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Future of Libraries 2010
Social Media Capital
Patrick Sweeney

This was a very helpful and practical presentation from Patrick Sweeney ( started by showing a popular viral video about social media, quoting statistics about various social media sites and their impact on society. (e.g. 80% of companies use social media for recruitment. Ashton Kutcher has more Twitter followers than the entire population of Ireland. YouTube is the 2nd largest search engine. 34% of bloggers write about brands and products).

Social capital is “the collective value of all ‘social networks’ and the inclinations that arise from these networks to do things for each other” (Putnam). An example is at San Mateo County Library they are organizing programs and finding performers through Facebook connections and discussions. Facebook and Twitter are also a place to follow local government officials and partner agencies and engage with them by answering questions they have, re-tweeting their good content, etc.

Make sure your online profile is up to date and accurate in directories, news sites, and online maps. Search for your library in Yahoo & Google and see what comes up. Is it accurate? Make sure that any news stories about the library contain updated information if anything has changed (change in policy, hours, etc.). People will go back and see this through web search, and you want to make sure it’s accurate.

Go over Yelp, Foursquare, Twitter, Facebook, and blogs to see what’s being said on other sites and profiles and –engage– by commenting, liking, and following. Look at what your staff are talking about as well — likely the library is often mentioned in their posts. One more way to reach out to your customers.

Find out which sites your community is using. It might not be Facebook or Twitter. His library’s Hispanic community is mostly using MySpace, so that’s someplace they need to be. He also warns not to try to use everything and be everywhere. Pick the top 5. His top 5 are Facebook, Twitter, YouTube, Flickr, and WordPress.

Some decisions to make. Are you going to post as an institution, or as an individual? What brand are you going to use with these profiles? Will it be employee-run or organizationally-run? Employee-run posting can provide some legal implications and issues (moderating comments, freedom of information, etc.). What are you going to say? Just pushing out information one-way as a marketing tool is not the most effective way to reach out. Think about who your audience is before posting.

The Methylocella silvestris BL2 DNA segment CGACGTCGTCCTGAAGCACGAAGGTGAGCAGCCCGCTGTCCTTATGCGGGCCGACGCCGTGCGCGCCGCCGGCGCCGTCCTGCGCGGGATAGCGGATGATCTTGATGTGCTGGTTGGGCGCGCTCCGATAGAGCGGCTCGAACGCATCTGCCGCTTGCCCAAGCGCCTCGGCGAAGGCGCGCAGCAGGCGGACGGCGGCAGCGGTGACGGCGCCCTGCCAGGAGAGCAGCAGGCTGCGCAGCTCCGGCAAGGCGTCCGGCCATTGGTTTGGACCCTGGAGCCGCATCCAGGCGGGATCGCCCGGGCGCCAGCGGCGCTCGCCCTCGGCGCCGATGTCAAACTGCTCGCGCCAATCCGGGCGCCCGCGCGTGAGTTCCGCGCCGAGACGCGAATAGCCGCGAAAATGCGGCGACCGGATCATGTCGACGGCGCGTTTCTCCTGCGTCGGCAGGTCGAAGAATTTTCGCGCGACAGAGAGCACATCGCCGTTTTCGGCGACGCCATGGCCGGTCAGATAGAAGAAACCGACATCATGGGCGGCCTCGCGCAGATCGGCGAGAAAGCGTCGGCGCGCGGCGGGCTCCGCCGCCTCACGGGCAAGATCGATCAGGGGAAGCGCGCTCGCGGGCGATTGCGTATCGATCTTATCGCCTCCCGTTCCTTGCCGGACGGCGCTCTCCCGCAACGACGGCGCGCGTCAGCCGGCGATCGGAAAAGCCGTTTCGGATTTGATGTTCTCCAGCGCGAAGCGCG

Policies! Argh. You need policies about what staff can do and cannot do, both on their own time and during work hours. You need a patron posting policy to govern comments or moderation. You might need policies about each individual site too.

Think about your brand. Register your name at a site like Have a standard logo or photo, description/biography, and tags (if available). He recommends registering as many of your names and acronyms as possible, just as you do with domain names (to prevent squatters from providing ads or misleading sites).

How to find friends. Talk to people virtually and face-to-face about the fact that you’re on these sites. Use hashtags to follow organizations, products, names, and topics. Create a hashtag for your library too! Have contests or promotions for friending or following. Retweet something that someone else has posted that is applicable for libraries, and they’ll see your retweet and perhaps then follow you. Answer informational questions that you find on Facebook or Twitter. Take the initiative and help others where they’re asking the questions. Ask questions too. Seeking input from your community is an excellent way to encourage engagement.

Catch a meme wave and put the library’s name and resources out there where our customers are paying attention. He showed us the viral Old Spice library video and the Harold B. Lee Library’s parody of the Old Spice videos advertising the library. He pointed out the “People for a library-themed Ben & Jerry’s flavor” page.

What not to do! Don’t ever post anything negative – it won’t bring about anything good. Don’t lie. Don’t post about religion, sex, or politics. Don’t troll (saying something negative just to get a rise out of people).

Find out when you’re getting mentioned in the news. Set up Google Alerts, use TwinBox (for Twitter), and then run searches for yourself in sites, look at rating sites like Yelp, and listen to what people say. Respond to them as you would a customer right in front of you.

If users are posting about negative experiences you need to respond. He recommends looking at Kodak’s social media plan (inc. how to deal with negative behaviors online).

Now that you have social capital, how are you going to spend that? Find out what your community wants — do they need more business books, programs, services, open hours? These are conversations you can have with your customers in real time, from anywhere. Connect with your city/county/school organizations and collaborate with them on projects via these tools. If you emote a happy and fun persona online, this can translate into voting support, funding, etc. Advertise the services you have, letting people know what you have and what you do for them. Promote online materials over print, as this is an online medium. Mention local resources, including local artists and bands too — you might find a performer!

As a librarian, don’t forget about your own social network as a tool for professional development and connections. This helps you connect with people with like interests, get feedback and help, make connections that make you visible if you want to publish or run for office in ALA or another professional organization.

“Future of Libraries 2010: Social Media Capital (Patrick Sweeney)”

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